5. The way you deal with the wife is to never interact with her again. If she calls you again, you say “Look, this is completely out of line. Do not call me again.”  Then you never, ever take her call again. If she calls from his number and you find out it is her, hang up immediately, or let it go to voicemail and only call back when it is him.  Do not tell her more than once not to call or make threats (Courtesy of Gavin De Becker – obsessed people take any response as a cue to remain engaged, your only hope of getting rid of them is to disengage completely and wait for them to find someone new to fixate on). Document the calls in case things DO get out of hand, and if she makes threats about talking to your boss again give the company a heads’ up. If you see her at a company event, walk the other way when she walks toward you. Your attention: She gets zero of it.

I’m sorry you have to deal with this on top of the shock and difficulty of the car accident (glad you are ok!). Some people are just unreasonable, and there is nothing you can do to placate them or smooth it over. They violate the social contract so completely that they force you to question everything, and the only solution is to avoid them hard. Soon your coworker will say “Thank you” to the drive-thru barista a little too enthusiastically or take 5 minutes too long to come out of the drycleaner’s, and then those poor ladies will get weird calls and threats.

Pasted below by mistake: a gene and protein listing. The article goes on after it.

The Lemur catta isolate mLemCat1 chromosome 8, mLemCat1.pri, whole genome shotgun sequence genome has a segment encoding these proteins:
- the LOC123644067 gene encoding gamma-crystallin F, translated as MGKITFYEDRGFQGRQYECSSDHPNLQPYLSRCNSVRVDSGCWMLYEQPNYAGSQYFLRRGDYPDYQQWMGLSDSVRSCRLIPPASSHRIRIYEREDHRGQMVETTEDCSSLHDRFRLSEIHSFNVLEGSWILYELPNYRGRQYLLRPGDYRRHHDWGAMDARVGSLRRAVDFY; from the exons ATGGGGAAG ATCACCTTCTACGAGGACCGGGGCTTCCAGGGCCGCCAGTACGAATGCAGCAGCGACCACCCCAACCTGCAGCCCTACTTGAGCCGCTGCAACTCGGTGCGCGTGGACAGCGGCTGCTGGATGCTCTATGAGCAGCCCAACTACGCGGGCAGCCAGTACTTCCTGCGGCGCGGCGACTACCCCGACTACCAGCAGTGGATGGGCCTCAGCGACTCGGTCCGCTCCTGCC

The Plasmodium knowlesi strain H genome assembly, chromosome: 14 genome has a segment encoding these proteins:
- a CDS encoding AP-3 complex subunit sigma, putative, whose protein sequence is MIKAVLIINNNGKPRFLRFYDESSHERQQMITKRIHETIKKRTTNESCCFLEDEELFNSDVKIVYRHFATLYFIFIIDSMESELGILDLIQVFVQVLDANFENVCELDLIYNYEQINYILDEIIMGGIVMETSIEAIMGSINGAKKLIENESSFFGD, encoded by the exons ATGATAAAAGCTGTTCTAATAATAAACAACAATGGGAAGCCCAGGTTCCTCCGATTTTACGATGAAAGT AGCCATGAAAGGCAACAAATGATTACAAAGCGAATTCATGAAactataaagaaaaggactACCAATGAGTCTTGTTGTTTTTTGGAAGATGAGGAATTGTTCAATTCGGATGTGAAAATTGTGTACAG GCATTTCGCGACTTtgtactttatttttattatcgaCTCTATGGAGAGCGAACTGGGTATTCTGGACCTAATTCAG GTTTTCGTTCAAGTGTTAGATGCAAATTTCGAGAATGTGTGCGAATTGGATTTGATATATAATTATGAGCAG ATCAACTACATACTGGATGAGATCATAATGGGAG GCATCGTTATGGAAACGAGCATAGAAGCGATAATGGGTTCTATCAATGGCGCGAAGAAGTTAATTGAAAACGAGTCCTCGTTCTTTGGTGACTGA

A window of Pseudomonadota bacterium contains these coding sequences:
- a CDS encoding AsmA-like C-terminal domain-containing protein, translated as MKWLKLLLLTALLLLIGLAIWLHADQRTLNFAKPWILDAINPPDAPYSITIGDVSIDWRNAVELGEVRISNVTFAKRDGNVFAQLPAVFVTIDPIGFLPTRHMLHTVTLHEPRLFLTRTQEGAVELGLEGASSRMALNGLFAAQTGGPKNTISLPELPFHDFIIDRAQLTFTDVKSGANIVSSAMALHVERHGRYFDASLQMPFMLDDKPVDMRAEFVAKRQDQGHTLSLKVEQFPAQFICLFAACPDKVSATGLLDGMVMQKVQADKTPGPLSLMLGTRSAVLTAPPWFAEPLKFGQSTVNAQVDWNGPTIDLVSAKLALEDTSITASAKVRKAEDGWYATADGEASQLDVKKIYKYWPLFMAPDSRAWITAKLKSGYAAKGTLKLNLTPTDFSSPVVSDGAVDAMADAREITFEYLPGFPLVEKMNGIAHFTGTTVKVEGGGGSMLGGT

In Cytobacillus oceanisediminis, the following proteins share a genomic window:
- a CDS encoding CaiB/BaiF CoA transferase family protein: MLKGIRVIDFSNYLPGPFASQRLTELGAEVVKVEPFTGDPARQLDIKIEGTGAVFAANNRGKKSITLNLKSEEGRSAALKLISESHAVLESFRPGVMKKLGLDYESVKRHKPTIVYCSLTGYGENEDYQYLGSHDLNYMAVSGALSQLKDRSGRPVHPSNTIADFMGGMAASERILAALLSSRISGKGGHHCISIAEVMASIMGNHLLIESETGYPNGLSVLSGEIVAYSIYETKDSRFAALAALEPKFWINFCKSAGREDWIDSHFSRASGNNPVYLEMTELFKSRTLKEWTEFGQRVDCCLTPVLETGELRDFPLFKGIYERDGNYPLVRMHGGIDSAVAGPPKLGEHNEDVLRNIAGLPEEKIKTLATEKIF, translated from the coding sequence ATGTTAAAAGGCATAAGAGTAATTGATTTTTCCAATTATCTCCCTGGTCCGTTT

Here is a video that illustrates a situation of coworker/spouse jealousy in an awkward, ridiculous and funny manner. To find it I had to watch some horrible fanvids that actually tried to (gag) ‘ship Zoe/Mal as if that were ever a thing, so I hope you appreciate my sacrifice.

Take me, sir. Take me hard.”

It’s Day 4 of the Captain Awkward Dot Com pledge drive! Thanks for your contributions, your support really helps me through the lean times between semesters and freelance gigs.

19 thoughts on “Question #165: How do I deal with my coworker and his toxic, jealous wife?

    1. Right behind you on the re-rewatching. This is only contributing to the nostalgia of unpacking my Serenity comics and figurines!

    2. My brother just started watching for the first time. I am resisting rewatching because I have too many other things on the go, but I have offered to knit him a cunning hat.

      1. No kidding on not having time, especially since someone posted a link in Question #163 about someone offering the Vorkosigan books to download for free…

  1. YES to only telling her to leave you alone once. She wants to engage in a fantasy in which she is the wronged woman and you are the cause of it. It is very clear that she is not interested in reality. As a result, every time she is allowed to interact with you it gives her more fuel for her fantasy. You deny anything happened: she gets to fume about you lying to her face. You explain why you called her husband: she gets to analyze your story and use it to engage in further paranoia. You try to calm her down: she has her feelings acknowledged and validated. You ask her to stop calling you every time she does so: she gets to believe she’s making you feel guilty or that harassment is her revenge. No matter what you say, she will take it as a victory and as encouragement to keep bothering you.